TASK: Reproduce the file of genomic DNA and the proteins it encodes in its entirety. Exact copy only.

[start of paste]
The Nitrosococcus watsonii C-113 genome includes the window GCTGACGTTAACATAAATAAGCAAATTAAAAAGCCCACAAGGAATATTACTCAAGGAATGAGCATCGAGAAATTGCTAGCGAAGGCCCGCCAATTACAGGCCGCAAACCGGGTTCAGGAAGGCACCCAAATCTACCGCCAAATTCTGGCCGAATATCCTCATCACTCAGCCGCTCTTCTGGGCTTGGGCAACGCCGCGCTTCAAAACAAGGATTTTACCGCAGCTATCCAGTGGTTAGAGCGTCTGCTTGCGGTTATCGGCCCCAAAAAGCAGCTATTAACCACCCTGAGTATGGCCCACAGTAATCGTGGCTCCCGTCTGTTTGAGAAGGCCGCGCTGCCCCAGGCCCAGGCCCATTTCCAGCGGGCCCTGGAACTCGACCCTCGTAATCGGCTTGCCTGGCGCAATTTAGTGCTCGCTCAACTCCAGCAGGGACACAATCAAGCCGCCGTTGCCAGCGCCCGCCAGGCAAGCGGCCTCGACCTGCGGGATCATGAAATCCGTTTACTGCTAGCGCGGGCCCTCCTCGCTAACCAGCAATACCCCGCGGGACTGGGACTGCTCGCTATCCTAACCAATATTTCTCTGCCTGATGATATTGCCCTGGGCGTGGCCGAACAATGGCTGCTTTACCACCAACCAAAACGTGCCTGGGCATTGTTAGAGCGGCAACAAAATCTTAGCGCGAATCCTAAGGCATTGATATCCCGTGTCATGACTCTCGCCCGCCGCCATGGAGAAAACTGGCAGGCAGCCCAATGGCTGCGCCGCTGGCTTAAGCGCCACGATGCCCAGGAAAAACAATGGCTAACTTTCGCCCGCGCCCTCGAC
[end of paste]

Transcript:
The Nitrosococcus watsonii C-113 genome includes the window GCTGACGTTAACATAAATAAGCAAATTAAAAAGCCCACAAGGAATATTACTCAAGGAATGAGCATCGAGAAATTGCTAGCGAAGGCCCGCCAATTACAGGCCGCAAACCGGGTTCAGGAAGGCACCCAAATCTACCGCCAAATTCTGGCCGAATATCCTCATCACTCAGCCGCTCTTCTGGGCTTGGGCAACGCCGCGCTTCAAAACAAGGATTTTACCGCAGCTATCCAGTGGTTAGAGCGTCTGCTTGCGGTTATCGGCCCCAAAAAGCAGCTATTAACCACCCTGAGTATGGCCCACAGTAATCGTGGCTCCCGTCTGTTTGAGAAGGCCGCGCTGCCCCAGGCCCAGGCCCATTTCCAGCGGGCCCTGGAACTCGACCCTCGTAATCGGCTTGCCTGGCGCAATTTAGTGCTCGCTCAACTCCAGCAGGGACACAATCAAGCCGCCGTTGCCAGCGCCCGCCAGGCAAGCGGCCTCGACCTGCGGGATCATGAAATCCGTTTACTGCTAGCGCGGGCCCTCCTCGCTAACCAGCAATACCCCGCGGGACTGGGACTGCTCGCTATCCTAACCAATATTTCTCTGCCTGATGATATTGCCCTGGGCGTGGCCGAACAATGGCTGCTTTACCACCAACCAAAACGTGCCTGGGCATTGTTAGAGCGGCAACAAAATCTTAGCGCGAATCCTAAGGCATTGATATCCCGTGTCATGACTCTCGCCCGCCGCCATGGAGAAAACTGGCAGGCAGCCCAATGGCTGCGCCGCTGGCTTAAGCGCCACGATGCCCAGGAAAAACAATGGCTAACTTTCGCCCGCGCCCTCGAC